In this article we will discuss an advanced bodyweight dip variation, the Russian dip, which can be used to boost triceps, chest, and shoulder strength, increase muscle-up skill, and promote injury resilience in the shoulders during more advanced gymnastic movements.
The Russian dip targets the larger muscle of the upper body, many similar muscle groups to the standard strict, regular dip. Note, that the increased range of motion of the Russian dip will also add some additional stress/loading to the connective tissues within the shoulder joint. While this is beneficial to training and advancement in such movements like muscle-ups (see below), coaches and athletes must be aware that proper joint function, mobility, and recovery from such a complex exercise is necessary.
- Anterior Shoulder
- Scapular Stabilizers
Russian Dip Exercise Tutorial
In the below video the Russian dip is demonstrated. Note, that this exercise can be done on parallel bars and/or boxes, which makes it a very easy to set up dip variation (see below benefits).
4 Benefits of the Russian Dip
In the below section we will discuss four (4) benefits of the Russian dip, specifically for gymnastic, calisthenics/bodyweight, and competitive fitness athletes. It is important to note that this a more complex dip movement, and individuals should posses proper joint and connective tissue function, basic bodyweight strength, and the ability to perform strict dips at the deepest position, with a pause.
Like any dip, the triceps and chest are targeted (see muscles targeted above). When performing the Russian dip however, the increased range of motion leads to a greater stretch placed upon the triceps (due to the increased flexion of the elbow joint). Additionally, the triceps must overcome deeper ranges of motion and control for longer periods of time which can stimulate new muscle growth.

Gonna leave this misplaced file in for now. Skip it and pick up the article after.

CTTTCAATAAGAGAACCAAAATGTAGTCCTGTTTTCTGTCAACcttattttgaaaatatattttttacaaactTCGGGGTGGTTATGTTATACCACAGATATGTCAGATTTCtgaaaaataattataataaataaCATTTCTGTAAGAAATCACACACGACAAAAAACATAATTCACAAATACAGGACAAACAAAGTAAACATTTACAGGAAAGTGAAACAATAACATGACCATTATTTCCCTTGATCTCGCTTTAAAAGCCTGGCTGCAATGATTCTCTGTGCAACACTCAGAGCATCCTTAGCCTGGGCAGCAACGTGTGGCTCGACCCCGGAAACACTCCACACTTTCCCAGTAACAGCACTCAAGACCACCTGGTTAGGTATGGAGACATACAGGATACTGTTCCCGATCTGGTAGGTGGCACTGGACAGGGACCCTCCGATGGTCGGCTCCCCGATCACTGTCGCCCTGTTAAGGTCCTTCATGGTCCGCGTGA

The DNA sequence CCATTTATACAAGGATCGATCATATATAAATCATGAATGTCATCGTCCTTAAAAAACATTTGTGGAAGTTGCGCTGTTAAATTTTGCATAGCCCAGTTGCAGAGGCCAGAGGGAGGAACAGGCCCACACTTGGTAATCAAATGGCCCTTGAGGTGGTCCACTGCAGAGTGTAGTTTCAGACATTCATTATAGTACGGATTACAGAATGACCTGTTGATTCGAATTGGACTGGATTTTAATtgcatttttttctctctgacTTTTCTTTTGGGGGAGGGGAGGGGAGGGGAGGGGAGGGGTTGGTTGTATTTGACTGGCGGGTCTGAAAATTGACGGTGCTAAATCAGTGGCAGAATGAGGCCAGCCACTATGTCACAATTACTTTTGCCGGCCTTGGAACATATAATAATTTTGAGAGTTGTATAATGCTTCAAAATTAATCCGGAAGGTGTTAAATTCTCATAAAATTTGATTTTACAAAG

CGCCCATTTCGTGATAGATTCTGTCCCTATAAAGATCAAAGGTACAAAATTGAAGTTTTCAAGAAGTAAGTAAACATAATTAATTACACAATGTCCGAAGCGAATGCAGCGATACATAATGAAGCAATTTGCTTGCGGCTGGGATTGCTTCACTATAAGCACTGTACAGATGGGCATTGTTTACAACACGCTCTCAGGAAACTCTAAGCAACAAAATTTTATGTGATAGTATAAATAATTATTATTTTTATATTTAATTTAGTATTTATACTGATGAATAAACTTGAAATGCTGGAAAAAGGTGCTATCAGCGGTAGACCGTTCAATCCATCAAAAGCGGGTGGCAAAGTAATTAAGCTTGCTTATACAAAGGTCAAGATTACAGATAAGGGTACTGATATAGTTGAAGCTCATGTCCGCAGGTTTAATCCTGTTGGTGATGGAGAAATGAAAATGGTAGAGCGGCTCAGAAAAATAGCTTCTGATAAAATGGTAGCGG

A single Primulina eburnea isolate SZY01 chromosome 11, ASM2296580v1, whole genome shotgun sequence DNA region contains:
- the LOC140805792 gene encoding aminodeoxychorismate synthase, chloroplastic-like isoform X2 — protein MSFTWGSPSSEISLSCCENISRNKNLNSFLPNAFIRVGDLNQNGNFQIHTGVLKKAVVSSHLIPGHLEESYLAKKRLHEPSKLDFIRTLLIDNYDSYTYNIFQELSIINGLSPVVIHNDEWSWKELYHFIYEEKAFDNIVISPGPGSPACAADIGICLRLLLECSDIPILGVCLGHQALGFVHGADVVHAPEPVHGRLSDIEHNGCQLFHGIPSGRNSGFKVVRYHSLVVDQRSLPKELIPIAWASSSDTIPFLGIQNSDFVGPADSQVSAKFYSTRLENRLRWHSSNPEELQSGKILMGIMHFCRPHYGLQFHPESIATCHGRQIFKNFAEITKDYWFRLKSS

The muscle-up is a gymnastic and competitive fitness movement the requires total body strength, mobility, and athleticism. Many individuals fail to establish proper control and strength during the turnover phase the muscle-up, which can result in shoulder injury and lack of movement efficiency. The Russian dip can be a great accessory/foundational movement to increase a lifters ability to withstand higher amounts of force during the kipping movement as the transition into the deep portion of the muscle-up.
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Increase Shoulder Function Near End Range
When looking to increase stability and joint function for more athletic based movements, we must be first concerned with an athletes ability to control their end ranges, which are defined by their mobility/flexibility and their neurological control of that end range. Failure to be able to promote muscle force at end ranges can increase the stress placed upon the connective tissues and joints, as they must compensate for the muscles inability to control a movement. This can be very detrimental in sports where the dip/shoulder joint is stressed (such as gymnastics, weightlifting, and competitive fitness), often leading to compensation patterning and overuse injuries (and even more traumatic injuries due to high amounts of force on the shoulder capsule). Increasing control, stability, and strength at the deepest of end ranges can over time better prepare an athlete for more complex movements that require the fullest ranges of motion (muscle-ups).
Ease of Use
While parallel or dip bars may be commonly found in some training facilities, others may lack a study place for athletes to perform dips. In my time exploring various gyms based for more strength, power, and fitness performance (so not globo gyms) I have actually had some difficulty locking down a good place to do some standard dips (other than some adjustable squat racks). Using boxes instead or GHD handle or whatever other bars you can find allows you to individualize the width needed to perform the dip to best suit your shoulder anthropometrics and abilities. Seeing that most functional fitness gyms have plyometric boxes, the Russian drip setup can be easily set up for all levels and body sizes.
More Gymnastic Exercises
Take a look at some of these gymnastic-based movement guides to increase your fitness!
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